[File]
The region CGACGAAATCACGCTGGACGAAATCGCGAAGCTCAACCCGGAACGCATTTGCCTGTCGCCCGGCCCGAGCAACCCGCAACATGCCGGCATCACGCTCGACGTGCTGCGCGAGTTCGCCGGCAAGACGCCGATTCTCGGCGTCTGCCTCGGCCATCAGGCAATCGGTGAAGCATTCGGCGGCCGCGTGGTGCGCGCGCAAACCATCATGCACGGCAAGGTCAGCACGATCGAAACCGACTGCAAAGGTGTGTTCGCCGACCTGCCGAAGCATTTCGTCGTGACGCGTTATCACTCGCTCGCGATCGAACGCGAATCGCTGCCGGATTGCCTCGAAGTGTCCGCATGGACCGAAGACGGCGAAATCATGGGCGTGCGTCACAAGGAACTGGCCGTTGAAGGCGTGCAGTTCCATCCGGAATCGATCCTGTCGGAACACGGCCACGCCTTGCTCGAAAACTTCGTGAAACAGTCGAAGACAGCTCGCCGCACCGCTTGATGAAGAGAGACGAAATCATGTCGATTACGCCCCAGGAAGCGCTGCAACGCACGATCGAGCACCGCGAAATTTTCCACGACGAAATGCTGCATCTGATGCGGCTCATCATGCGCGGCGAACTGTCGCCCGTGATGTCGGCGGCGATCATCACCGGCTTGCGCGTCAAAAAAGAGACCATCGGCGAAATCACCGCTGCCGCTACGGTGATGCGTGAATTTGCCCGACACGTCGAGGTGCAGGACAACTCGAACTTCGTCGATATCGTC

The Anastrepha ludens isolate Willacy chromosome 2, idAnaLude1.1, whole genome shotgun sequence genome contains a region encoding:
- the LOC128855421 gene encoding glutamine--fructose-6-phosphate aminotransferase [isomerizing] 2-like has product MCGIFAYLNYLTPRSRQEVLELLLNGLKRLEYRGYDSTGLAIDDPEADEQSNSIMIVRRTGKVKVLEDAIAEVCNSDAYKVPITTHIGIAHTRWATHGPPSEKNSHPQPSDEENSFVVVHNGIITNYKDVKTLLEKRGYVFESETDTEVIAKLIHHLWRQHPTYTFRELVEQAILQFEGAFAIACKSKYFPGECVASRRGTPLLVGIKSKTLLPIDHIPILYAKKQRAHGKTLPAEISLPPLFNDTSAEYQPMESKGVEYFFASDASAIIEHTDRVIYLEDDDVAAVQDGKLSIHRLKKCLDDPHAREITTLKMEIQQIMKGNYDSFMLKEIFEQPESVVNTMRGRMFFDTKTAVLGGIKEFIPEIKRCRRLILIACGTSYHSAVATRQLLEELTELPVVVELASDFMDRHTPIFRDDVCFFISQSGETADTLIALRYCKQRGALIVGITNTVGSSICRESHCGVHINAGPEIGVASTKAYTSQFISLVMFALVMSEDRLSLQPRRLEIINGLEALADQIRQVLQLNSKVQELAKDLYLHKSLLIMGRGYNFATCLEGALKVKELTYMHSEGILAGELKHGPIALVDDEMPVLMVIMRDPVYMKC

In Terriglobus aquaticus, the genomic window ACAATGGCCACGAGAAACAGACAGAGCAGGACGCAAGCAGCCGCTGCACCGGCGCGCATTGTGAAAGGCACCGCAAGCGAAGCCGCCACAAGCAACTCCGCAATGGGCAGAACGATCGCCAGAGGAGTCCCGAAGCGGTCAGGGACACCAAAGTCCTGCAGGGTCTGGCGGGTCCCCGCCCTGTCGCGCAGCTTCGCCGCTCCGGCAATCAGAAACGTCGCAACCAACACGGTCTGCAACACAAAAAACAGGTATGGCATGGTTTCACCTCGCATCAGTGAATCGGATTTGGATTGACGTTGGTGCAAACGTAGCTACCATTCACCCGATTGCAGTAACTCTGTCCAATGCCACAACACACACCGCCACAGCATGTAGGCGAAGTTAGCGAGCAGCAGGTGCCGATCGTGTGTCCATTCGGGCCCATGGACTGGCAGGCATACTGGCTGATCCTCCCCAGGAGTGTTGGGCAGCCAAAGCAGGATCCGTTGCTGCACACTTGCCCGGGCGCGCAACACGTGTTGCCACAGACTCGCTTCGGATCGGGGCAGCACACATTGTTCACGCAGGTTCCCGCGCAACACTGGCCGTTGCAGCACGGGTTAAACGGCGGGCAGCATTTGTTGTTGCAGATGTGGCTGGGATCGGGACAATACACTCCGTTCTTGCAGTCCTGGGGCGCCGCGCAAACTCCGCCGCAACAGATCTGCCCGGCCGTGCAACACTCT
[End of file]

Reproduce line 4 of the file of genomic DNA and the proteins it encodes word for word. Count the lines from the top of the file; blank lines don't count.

In Terriglobus aquaticus, the genomic window ACAATGGCCACGAGAAACAGACAGAGCAGGACGCAAGCAGCCGCTGCACCGGCGCGCATTGTGAAAGGCACCGCAAGCGAAGCCGCCACAAGCAACTCCGCAATGGGCAGAACGATCGCCAGAGGAGTCCCGAAGCGGTCAGGGACACCAAAGTCCTGCAGGGTCTGGCGGGTCCCCGCCCTGTCGCGCAGCTTCGCCGCTCCGGCAATCAGAAACGTCGCAACCAACACGGTCTGCAACACAAAAAACAGGTATGGCATGGTTTCACCTCGCATCAGTGAATCGGATTTGGATTGACGTTGGTGCAAACGTAGCTACCATTCACCCGATTGCAGTAACTCTGTCCAATGCCACAACACACACCGCCACAGCATGTAGGCGAAGTTAGCGAGCAGCAGGTGCCGATCGTGTGTCCATTCGGGCCCATGGACTGGCAGGCATACTGGCTGATCCTCCCCAGGAGTGTTGGGCAGCCAAAGCAGGATCCGTTGCTGCACACTTGCCCGGGCGCGCAACACGTGTTGCCACAGACTCGCTTCGGATCGGGGCAGCACACATTGTTCACGCAGGTTCCCGCGCAACACTGGCCGTTGCAGCACGGGTTAAACGGCGGGCAGCATTTGTTGTTGCAGATGTGGCTGGGATCGGGACAATACACTCCGTTCTTGCAGTCCTGGGGCGCCGCGCAAACTCCGCCGCAACAGATCTGCCCGGCCGTGCAACACTCT